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Playing Jamerson Style For Practice

Discussion in 'Technique [BG]' started by StyleOverShow, Jan 22, 2014.

  1. StyleOverShow

    StyleOverShow Still Playing After All These Years Gold Supporting Member Supporting Member

    May 3, 2008
    Hillsdale, Portland
    Recently started playing "the hook", index finger only, while practicing and noticed a couple of things.

    I really thumped the notes out, more accurately if not a little slower. Kinda how I came to it. Working with a metronome I noticed that I was rushing certain phrases.

    It also helped to identify where the accents are/should be. I thought that I was able to feel the bass line better.

    Try it out.[​IMG]
  2. Stormer


    Jul 24, 2012
    I play most of my bands original songs (slower ones), using my index finger only. It happened purely by accident, but I think it sounds better, the attack is more consistent.
    But I will go back to two or three fingers for the faster songs. My "hook" is nowhere near Jamerson standard.

    Cool strings!
  3. bassdude51

    bassdude51 Supporting Member

    Nov 1, 2008
    Central Ohio
    There is a lot to be said for the single finger "the hook" plucking syle!

    I got into it because of Jerry Schiff, who also is a single finger plucker! (I used to use 2 fingers.)

    I agree with what Jerry says about that style. It covers about 90% of his bass playing and it covers about 98% percent of mine.

    For very fast repetitious plucking, I find that I can pluck faster with a single finger. But, other little funky quick tricky lines, 2 fingers is a necessity.

    It's interesting how the human brain works and certain bass lines that require double finger for a few notes, well the brain automatically knows when to go from single finger to double for the 2% of the time when needed.

    I recently read that Jamerson's son said that his dad also used his "hook" to pluck strings upward and downward at the same time for passages where most bassist would use 2 fingers for quick parts.

    That technique can also be mastered with time and practice.

    Overall, single finger plucking gives a nice controlled and uniform volume and sound on the strings.

    I'm sure many other bassist will take issue with single finger plucking but...............stand up bass players prove what the single finger can do!

    Jamerson originally was a stand up bassist and maybe that's why he used single finger plucking style. It was truly amazing what he could do with "the hook"!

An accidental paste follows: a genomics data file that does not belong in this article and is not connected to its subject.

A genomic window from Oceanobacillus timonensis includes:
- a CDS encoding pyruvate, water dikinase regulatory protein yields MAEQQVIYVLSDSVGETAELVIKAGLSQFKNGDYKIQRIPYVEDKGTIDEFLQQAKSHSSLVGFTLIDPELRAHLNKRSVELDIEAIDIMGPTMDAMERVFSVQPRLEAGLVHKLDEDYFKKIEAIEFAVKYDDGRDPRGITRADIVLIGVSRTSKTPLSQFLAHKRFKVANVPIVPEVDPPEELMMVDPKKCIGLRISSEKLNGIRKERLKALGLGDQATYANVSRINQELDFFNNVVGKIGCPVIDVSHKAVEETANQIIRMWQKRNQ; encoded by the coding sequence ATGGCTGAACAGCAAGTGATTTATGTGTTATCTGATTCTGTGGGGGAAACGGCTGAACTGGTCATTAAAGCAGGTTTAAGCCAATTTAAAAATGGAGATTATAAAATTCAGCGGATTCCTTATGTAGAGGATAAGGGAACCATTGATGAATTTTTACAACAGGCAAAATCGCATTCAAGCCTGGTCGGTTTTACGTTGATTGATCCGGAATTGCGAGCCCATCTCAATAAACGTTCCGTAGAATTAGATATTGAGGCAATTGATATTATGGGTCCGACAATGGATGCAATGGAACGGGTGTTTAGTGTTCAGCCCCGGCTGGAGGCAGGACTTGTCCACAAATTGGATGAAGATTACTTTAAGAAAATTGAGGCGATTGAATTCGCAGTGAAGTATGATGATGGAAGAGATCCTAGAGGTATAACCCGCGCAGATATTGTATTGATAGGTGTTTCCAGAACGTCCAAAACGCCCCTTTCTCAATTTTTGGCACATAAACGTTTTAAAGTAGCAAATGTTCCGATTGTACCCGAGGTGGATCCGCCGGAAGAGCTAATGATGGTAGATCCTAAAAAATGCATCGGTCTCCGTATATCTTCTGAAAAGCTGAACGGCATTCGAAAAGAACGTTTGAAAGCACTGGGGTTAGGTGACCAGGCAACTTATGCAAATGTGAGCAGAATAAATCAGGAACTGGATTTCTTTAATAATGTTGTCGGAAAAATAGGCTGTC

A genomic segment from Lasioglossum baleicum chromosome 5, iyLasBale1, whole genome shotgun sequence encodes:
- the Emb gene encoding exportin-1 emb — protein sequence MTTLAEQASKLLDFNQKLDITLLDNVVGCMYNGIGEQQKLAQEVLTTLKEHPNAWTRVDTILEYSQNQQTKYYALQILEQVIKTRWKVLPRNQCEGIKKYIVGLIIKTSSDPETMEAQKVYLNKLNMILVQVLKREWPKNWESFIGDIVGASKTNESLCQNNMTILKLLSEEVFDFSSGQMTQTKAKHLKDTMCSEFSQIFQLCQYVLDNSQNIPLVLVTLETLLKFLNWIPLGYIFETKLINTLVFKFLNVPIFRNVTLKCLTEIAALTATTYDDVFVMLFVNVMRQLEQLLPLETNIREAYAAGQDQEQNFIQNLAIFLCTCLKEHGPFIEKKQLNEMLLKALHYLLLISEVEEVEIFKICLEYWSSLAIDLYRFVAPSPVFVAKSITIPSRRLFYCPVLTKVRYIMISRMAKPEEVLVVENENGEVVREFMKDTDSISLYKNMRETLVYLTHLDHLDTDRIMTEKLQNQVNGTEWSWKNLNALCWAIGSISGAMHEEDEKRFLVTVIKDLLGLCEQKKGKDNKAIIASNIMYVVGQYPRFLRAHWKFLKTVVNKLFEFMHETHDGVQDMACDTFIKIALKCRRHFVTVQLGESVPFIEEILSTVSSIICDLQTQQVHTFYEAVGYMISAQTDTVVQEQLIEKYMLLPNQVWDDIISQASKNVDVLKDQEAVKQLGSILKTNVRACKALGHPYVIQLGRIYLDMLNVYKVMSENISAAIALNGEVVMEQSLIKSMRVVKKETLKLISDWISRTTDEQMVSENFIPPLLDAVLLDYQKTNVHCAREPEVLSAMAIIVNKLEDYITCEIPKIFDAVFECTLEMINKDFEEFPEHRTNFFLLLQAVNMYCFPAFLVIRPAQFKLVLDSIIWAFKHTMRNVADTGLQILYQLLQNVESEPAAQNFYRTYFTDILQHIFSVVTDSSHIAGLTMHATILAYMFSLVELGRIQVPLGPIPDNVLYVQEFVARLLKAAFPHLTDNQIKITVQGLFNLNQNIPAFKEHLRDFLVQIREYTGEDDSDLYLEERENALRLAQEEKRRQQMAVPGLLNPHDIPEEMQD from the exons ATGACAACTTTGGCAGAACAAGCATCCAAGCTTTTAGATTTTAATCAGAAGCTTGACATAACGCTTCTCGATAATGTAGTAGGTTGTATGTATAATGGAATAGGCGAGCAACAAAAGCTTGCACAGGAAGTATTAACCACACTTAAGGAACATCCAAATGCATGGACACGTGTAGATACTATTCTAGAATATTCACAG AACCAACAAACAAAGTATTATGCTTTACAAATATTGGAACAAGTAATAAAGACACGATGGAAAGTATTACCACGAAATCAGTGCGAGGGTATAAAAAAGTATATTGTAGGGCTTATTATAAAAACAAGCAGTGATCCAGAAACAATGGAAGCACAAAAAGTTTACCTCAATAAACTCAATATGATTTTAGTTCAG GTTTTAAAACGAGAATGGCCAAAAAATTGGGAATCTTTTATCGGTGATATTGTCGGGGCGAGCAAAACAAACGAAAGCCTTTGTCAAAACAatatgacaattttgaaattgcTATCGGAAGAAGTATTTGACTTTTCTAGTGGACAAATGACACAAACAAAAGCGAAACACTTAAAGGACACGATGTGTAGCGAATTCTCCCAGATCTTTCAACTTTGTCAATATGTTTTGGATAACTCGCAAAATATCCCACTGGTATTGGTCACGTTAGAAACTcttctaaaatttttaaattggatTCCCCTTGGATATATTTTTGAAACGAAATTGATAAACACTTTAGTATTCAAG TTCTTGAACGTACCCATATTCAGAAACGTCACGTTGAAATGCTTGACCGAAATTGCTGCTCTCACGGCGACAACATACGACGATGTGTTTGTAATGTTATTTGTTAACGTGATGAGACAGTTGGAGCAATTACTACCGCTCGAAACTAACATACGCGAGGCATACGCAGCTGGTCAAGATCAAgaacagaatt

4. mccartneyman


    Dec 22, 2006
    Pittsburgh, PA
    Managing Editor, Bass Guitars Editor, MusicGearReview.com
    I use two fingers, but I use the index finger probably 75% of the time. I just developed it on my own after starting with my thumb, like Brian Wilson, and finding I could play very fast. In the '70s I went o 90% pick becaseu we were covering a lot of Yes, Deep Purple, etc. I can do both, but if I want clean and fast, it's fingers.
  5. about Jamerson's style:

    He played upright after the sessions, and playing upright will get you nice thick callouses on the ends and sides of your plucking fingers. He had high action on his bass, and he played with a light touch, letting the callous do the work. When I play a lot I get thick callouses, and my tone changes and seems to round out a bit.

    If you change your plucking style to using the side of the end of your finger, ala upright style, the attack of the note will be reduced.
  6. jefkritz


    Oct 20, 2007
    iowa city, IA
    hook is fun. more importantly, i'm loving the multi-colored strings!

    is there a difference in tone between the various colors? :bag: ;)
  7. Doctor_Clock

    Doctor_Clock The Moon Machine Gold Supporting Member

    May 6, 2013
    Brooklyn, NY
    I have always played using mostly one finger, and I have been reprimanded for it for years by teachers and other players, my go-to response is "I wish you could have told James Jamerson not to use one finger, he would have been so much better!"
    Seriously, use what you feel is comfortable and experiment with different ways to play and you will unlock all sorts of tones IMO.
  8. heynorm


    Oct 21, 2010
    Omaha, NE
    I played with a pick for over 20 years, until the early 90's, then self-converted to finger(s). Turns out that most of the time I'm a single finger plucker (say that fast five times!)
  9. StyleOverShow

    StyleOverShow Still Playing After All These Years Gold Supporting Member Supporting Member

    May 3, 2008
    Hillsdale, Portland

    Yeah, the blue is bluer